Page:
As with all phases, start by going back to the Repositories and identifying existing artefacts like the Business Architecture and Data Principles defined by the business. Create appropriate Matrices, Diagrams and Catalogs Rationalize data requirements and align with any existing enterprise data catalogs and models; this allows the development of a data inventory and entity relationship

Update and develop matrices across the architecture by relating data to business service, business function, access rights, and application ensuring a focus on examining how data is created, distributed, migrated, secured, and archived throughout the organisation.

With Data the significant factors to consider are, is this a master record or a reference record? How will the data be consumed by the rest of the organisation? And how is that data secured? (Interestingly this is a people question as much as technology, consider rbac etc).

Application

Again, start by going back to the Repositories and identifying existing artefacts to support with this design. Consider the viewpoints that need to be considered, i.e. is this a customer facing or internal system and pick out the tools to capture the data, model it and analyse it for best structure. Diagrams and Catalogs Rationalize data requirements and align with any existing enterprise data catalogs and models; this allows the development of a data inventory and entity relationship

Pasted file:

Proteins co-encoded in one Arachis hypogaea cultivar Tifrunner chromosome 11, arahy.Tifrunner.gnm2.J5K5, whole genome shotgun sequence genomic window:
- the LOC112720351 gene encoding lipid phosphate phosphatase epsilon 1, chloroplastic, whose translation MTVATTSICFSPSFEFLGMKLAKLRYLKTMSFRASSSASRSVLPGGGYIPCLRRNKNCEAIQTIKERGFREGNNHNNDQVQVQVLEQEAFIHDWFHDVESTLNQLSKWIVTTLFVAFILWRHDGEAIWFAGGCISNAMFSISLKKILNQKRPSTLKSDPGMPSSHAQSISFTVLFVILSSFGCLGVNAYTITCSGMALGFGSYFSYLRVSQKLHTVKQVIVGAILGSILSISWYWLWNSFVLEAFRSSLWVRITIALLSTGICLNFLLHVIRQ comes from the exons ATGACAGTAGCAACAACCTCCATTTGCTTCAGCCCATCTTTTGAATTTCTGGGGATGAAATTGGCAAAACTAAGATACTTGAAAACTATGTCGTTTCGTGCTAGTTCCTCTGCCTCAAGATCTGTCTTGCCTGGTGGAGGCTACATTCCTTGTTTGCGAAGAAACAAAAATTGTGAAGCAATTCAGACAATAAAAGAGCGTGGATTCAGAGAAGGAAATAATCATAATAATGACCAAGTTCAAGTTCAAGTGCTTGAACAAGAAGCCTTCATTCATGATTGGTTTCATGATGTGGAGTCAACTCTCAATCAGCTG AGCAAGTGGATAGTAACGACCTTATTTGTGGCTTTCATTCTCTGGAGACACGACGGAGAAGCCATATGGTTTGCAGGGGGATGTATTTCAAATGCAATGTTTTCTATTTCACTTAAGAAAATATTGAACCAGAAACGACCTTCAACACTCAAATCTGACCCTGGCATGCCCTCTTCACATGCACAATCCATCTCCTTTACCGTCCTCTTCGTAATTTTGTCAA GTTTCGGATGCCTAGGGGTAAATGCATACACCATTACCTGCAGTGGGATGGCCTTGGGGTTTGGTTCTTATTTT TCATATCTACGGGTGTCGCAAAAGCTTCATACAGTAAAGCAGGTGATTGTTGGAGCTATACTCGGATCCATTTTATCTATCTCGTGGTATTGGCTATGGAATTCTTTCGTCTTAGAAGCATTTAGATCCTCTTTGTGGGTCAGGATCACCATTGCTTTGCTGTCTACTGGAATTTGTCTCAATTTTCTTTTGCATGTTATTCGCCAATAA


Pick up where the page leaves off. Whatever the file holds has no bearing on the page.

Update and develop matrices across the architecture by relating data to business service, business function, access rights, and application ensuring a focus on examining how data is created, distributed, migrated, secured, and archived throughout the organisation.